No more sanctions in Iran – what does this mean for India & NRI workers?
Vienna-based International Atomic Energy Agency, a UN based nuclear watchdog, cleared Iran’s commitment to cut down on its nuclear program on Saturday evening. This report has paved the way for the Iran nuclear deal, and as a result, the P5+1 or the permanent members of the UN Security council lifted international sanctions on Iran.
This landmark move has opened up trade with the country for the first time in almost ten years. It was in 2006 that the US had imposed fresh sanctions on Iran as it refused to curtail its nuclear armament and enrichment program. With this move, India is free to transact and import or export from Iran, which has the fourth largest oil reserves in the world.
Until now, India had been importing oil from Iran but due to the global sanctions, it was paying for the oil in rupees with the money saved in an Indian account. But from now on, India can start paying in dollars for the same oil. What with oil prices falling to below 30$ a barrel and with an excess of supply currently in the global markets, it remains to be seen if the opening up of Iran’s oil market will help or harm the global oil trade. One thing that’s certain is, with the lifting of sanctions, shipments will be easier, now that they are not prohibitively expensive.
While the Middle Eastern markets tumbled on the news of the UN lifting the sanctions against Iran, because of the oil price impact, Iran is not just an oil and gas economy. It also boasts of industrial sectors like transport, shipping, automobile, aviation and construction. All of these are likely to see a huge uplift now that Iran is open for business. However, India will have to compete with Russian, Chinese, European as well Middle Eastern firms for tenders.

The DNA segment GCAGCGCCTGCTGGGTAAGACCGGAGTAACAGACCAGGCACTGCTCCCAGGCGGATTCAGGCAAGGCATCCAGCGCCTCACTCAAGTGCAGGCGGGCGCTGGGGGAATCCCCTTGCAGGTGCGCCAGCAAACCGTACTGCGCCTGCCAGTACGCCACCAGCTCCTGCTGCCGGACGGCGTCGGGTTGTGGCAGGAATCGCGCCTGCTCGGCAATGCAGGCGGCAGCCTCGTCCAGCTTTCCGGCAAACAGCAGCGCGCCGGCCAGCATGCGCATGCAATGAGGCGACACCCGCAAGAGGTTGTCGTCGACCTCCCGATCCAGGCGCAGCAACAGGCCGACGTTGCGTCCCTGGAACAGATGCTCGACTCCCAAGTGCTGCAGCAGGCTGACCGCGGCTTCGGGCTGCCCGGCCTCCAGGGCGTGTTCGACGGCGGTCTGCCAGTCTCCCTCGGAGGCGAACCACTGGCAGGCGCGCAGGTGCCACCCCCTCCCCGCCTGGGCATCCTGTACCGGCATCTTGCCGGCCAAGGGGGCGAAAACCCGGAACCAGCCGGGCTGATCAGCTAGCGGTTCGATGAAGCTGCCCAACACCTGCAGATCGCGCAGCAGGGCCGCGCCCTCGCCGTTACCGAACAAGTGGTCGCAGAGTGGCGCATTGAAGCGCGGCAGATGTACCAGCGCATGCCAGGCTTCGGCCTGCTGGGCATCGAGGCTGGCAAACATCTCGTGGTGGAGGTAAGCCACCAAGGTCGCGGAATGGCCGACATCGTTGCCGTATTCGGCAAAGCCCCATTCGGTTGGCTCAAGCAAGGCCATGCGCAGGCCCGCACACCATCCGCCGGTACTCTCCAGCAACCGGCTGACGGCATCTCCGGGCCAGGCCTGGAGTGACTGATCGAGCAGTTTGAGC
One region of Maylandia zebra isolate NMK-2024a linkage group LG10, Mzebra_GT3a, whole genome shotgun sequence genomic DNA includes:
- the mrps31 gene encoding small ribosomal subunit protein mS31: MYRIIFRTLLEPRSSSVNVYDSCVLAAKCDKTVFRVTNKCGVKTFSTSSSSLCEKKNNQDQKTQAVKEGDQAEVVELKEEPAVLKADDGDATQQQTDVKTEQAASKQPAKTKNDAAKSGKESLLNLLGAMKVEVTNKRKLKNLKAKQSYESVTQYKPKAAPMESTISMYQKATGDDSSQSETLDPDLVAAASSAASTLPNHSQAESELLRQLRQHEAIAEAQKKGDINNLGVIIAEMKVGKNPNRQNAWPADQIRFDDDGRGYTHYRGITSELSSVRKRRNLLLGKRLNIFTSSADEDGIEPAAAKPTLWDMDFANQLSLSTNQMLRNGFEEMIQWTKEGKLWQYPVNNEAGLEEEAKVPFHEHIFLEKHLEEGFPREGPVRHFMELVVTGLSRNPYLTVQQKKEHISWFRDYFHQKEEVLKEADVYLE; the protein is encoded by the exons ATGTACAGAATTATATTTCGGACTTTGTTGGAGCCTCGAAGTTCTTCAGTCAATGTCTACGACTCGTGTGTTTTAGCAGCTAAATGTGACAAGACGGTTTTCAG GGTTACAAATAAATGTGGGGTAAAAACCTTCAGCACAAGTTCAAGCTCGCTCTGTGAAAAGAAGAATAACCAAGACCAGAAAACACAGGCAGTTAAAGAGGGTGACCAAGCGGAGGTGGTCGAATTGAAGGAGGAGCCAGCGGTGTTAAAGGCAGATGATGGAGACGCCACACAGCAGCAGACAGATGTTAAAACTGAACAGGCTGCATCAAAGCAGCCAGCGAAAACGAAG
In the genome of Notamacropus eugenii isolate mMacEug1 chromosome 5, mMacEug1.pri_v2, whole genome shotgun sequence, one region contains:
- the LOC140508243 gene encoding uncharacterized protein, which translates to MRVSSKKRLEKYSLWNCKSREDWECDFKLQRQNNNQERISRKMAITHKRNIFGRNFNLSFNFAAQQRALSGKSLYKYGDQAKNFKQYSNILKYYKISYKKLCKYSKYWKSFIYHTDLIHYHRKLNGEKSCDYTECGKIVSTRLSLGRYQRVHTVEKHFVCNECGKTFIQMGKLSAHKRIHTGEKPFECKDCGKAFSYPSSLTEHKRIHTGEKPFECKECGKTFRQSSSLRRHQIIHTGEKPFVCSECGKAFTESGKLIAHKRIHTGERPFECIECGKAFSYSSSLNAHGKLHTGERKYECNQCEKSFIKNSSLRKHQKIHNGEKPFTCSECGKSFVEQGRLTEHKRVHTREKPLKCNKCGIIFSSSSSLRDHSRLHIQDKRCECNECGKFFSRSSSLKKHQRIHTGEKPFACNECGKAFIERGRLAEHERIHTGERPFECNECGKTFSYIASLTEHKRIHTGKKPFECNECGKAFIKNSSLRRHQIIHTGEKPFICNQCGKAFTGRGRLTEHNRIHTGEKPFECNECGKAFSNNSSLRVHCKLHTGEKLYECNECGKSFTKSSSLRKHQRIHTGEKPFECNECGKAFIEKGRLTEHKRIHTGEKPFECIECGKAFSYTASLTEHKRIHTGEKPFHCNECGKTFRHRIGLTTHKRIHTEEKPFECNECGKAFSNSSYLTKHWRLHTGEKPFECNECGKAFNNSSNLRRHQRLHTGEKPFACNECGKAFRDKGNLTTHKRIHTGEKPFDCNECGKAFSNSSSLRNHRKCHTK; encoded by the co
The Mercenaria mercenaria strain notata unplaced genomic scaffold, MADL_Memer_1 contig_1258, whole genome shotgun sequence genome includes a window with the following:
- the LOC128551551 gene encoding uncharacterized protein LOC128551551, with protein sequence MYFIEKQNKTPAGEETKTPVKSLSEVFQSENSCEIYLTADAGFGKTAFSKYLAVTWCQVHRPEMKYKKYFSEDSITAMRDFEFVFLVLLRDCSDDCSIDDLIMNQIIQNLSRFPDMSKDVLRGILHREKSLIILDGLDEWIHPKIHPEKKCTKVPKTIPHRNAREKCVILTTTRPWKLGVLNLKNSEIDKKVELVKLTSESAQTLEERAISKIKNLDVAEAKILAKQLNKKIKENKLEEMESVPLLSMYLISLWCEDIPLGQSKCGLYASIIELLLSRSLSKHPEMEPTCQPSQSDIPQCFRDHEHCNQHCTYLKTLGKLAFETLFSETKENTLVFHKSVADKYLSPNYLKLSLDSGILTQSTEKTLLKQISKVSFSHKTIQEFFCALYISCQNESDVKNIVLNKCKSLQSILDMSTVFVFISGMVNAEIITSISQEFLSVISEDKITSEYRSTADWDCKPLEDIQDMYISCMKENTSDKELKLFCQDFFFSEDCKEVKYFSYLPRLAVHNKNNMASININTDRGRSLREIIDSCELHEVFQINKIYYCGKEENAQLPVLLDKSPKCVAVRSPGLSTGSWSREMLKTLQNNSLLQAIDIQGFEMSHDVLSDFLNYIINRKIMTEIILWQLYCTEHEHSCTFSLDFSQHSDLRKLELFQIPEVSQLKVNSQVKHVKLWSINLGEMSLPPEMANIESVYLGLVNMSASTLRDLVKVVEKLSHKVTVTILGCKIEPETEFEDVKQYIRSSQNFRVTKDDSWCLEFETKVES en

India already had a $233 million agreement with Iran to supply rail tracks to develop their Railways which is now under renegotiation. India is also looking to pitch to build the Chabahar port in southern Iran as well as develop the Farzad B gas fields that we helped Iran discover.
The bright side of all this construction activity means that there is now employment opportunity closer home. After the 2008 slowdown, the constricted job market in the Middle East was causing Indian blue and white collar migrant workforce to flee in search of better jobs. If India applies and wins tenders in core sectors in Iran, employment opportunities for migrant labourers and skilled workers may surge in this part of the world. The Gulf employees who were boosting the Indian economy with their foreign currency remittances can seek work in Iran instead.
The caveat is that this will be easier said than done. Russia and China have maintained better relations with Iran even during sanctions, unlike India which had to balance its friendliness with Israel against its support of Iran. A more assertive free market in Iran may also lead to greater competition for bids with Iranians demanding higher compensation. India with its own weakening currency, and with the declining euro against the dollar, may not be able to compete on a level playing field. However in fields like IT and pharmaceuticals as well as banking, skilled workers may find a favourable market as Iran looks to set up shop post sanctions.
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